Couple share deployment experience
By Kenneth Fine
Published in News on August 7, 2008 1:59 PM
Angela Horton scanned the faces of wounded troops seeking treatment at a military hospital in Iraq, hoping the person she was looking for was not among them.
She knew her husband, Tim, might have been.
Master Sgt. Angela Horton and Lt. Col. Tim Horton
But as it happened, the rocket attack she felt moments before had "just missed him."
"To see those people coming in and going out all the time, I don't think anyone could tell you how that feels," said Angela, a master sergeant attached to the National Guard's Charlotte-based 145th Medical Group. "It's a horrible thing."
Particularly when there was always a chance her spouse would be one
"You know, one of us could have been killed at any minute," Angela said. "But at least if anything had happened, I would have had the opportunity to be with him."
And for the Hortons, that was the bright side of their most recent deployment.
They were together -- for better or worse.
Tim was the first to arrive at that base in the desert.
The Air Force lieutenant colonel and member of the 916th Air Refueling Wing left home in December.
Angela knew that just a month later, she would be joining him, but the day he left was still hard.
"It's always hard to be separated like that," she said. "That feeling of loss, it never goes away."
Tim accepted the fact that he would miss a few holidays and the couple's anniversary -- that there was always a chance the good-bye they shared before he deployed would be their last moment together.
But rather than focus on the negative, he looked forward to the day she would arrive -- and honed in on the mission at hand.
"You try not to think about it that much," he said. "You think about when you are going to see that person again, not that you might not. Even though it's there, you try to stay positive."
Angela arrived at the end of January.
For the reservist, volunteering for this particular assignment was a way to give back.
"We are more fortunate than others because we don't have any kids at home anymore. Our daughter is grown and married," she said. "So my thinking was, if we volunteer, somebody who does have kids at home, they won't have to go. We take their spot."
Besides, deploying with Tim, she thought, would make the tour less difficult -- and give the couple a new set of memories to share.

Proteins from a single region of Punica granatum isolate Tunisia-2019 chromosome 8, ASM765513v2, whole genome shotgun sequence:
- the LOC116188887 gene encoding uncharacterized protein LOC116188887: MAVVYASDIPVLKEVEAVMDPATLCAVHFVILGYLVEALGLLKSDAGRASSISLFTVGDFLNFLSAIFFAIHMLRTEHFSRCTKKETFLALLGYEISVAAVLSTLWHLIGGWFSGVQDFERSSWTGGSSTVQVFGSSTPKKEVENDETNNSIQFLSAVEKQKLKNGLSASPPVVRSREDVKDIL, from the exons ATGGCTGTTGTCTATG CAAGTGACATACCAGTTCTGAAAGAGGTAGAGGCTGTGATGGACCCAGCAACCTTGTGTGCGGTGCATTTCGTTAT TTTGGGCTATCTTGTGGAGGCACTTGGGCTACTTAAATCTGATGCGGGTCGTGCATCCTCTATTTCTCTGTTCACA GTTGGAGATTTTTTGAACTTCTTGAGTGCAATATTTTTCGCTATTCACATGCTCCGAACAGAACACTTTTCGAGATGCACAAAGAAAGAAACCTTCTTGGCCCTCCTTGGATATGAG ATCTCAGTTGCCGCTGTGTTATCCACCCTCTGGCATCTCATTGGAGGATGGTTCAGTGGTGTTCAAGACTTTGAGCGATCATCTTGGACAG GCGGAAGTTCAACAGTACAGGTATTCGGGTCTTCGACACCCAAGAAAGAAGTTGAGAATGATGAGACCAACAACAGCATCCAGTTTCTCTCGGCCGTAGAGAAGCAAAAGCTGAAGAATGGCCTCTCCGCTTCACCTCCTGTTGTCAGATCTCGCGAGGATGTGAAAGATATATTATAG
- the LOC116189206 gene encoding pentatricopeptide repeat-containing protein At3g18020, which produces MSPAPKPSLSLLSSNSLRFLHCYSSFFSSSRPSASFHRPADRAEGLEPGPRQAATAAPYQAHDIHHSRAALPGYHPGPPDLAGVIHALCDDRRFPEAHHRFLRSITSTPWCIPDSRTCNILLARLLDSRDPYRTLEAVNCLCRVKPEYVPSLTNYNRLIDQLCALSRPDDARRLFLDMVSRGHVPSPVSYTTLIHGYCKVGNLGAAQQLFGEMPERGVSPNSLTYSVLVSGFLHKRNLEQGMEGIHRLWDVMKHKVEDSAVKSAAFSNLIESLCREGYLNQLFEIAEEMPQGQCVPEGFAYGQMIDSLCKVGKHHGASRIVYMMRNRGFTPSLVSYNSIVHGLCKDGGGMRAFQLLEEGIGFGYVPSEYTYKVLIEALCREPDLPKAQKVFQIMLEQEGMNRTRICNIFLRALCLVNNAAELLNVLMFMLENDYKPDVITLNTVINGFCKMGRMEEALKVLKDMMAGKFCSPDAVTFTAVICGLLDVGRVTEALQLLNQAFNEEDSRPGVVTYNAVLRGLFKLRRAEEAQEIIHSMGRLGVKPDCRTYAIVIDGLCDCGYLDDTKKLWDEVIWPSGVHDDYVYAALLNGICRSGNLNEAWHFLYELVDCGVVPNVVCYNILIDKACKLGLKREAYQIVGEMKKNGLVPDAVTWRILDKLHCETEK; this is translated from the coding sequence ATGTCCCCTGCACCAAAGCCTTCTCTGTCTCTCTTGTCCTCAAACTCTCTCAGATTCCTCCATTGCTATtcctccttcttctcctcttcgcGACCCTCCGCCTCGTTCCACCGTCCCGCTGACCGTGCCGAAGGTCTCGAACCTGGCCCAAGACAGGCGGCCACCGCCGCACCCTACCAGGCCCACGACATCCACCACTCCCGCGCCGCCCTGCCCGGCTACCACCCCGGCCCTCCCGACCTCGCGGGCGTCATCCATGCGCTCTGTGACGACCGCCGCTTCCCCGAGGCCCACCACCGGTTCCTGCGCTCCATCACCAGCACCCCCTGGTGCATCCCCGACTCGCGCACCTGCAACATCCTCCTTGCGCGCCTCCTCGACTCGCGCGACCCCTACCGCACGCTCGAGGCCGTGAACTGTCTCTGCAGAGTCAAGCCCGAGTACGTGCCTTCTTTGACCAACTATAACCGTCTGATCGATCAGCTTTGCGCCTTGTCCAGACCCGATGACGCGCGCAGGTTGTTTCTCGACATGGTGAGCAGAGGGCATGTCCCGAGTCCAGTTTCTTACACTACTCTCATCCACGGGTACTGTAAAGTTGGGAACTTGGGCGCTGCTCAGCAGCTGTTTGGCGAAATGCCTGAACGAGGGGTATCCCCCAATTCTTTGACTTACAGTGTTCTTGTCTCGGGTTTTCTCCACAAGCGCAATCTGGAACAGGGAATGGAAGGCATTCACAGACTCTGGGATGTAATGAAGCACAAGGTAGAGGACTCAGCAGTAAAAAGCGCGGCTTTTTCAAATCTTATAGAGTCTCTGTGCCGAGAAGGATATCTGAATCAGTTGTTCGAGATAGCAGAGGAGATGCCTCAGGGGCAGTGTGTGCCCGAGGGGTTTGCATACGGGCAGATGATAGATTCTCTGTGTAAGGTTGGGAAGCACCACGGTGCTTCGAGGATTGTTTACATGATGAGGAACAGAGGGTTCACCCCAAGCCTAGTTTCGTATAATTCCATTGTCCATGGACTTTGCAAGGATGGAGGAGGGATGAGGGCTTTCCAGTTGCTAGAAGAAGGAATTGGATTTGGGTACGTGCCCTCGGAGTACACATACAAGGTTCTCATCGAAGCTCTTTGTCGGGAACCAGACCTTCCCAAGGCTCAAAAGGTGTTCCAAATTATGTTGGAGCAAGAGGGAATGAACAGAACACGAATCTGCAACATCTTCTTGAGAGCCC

And if nothing else, they would have each other to support and confide in.
From an office on Seymour Johnson Air Force Base, Angela and Tim remember.
There was being a 10-minute walk from each other but not being allowed to share -- or even see -- the other's living quarters.
"You can't do anything," Angela said. "It was really weird."
And there were awkward ends to evenings spent together, ones the couple said felt like the final moments of a high school date.
"It was strange," Angela said. "I mean, there you are, three months together, and at the end of the night it was like, 'Well honey, I'll see you later.'"
But there is one memory that seemed to stand out.
Tim knew that because he had arrived early, he would be returning home without his wife.
So things "started getting hard" once his departure day got close.
One might think the end of a deployment would be celebrated.
But both Tim and Angela would tell you the real relief did not occur until more than a month after he touched back down in North Carolina.
"It was horrible. I hated it. I kept saying, 'I don't want you to go. Don't go,'" Angela said about the day Tim left Iraq. "It was a real feeling of, 'I may never see this person again.'"
So when she, too, had finally made it home, she committed herself to enjoying the aftermath of the months they had spent both together and apart -- like the first time the two of them, together, saw their first grandchild.
And she found that their semi-shared tour had prepared them to be better partners back at home.
"What they say is true. It is an adjustment coming back to being married. I found that out during my first deployment. Over there, the only thing you think about it yourself. There is nothing else but the mission. So when you come home, it's hard," Angela said. "But this time, it was different. We had seen each other every day, we had been through it together. Even if we couldn't stay together."
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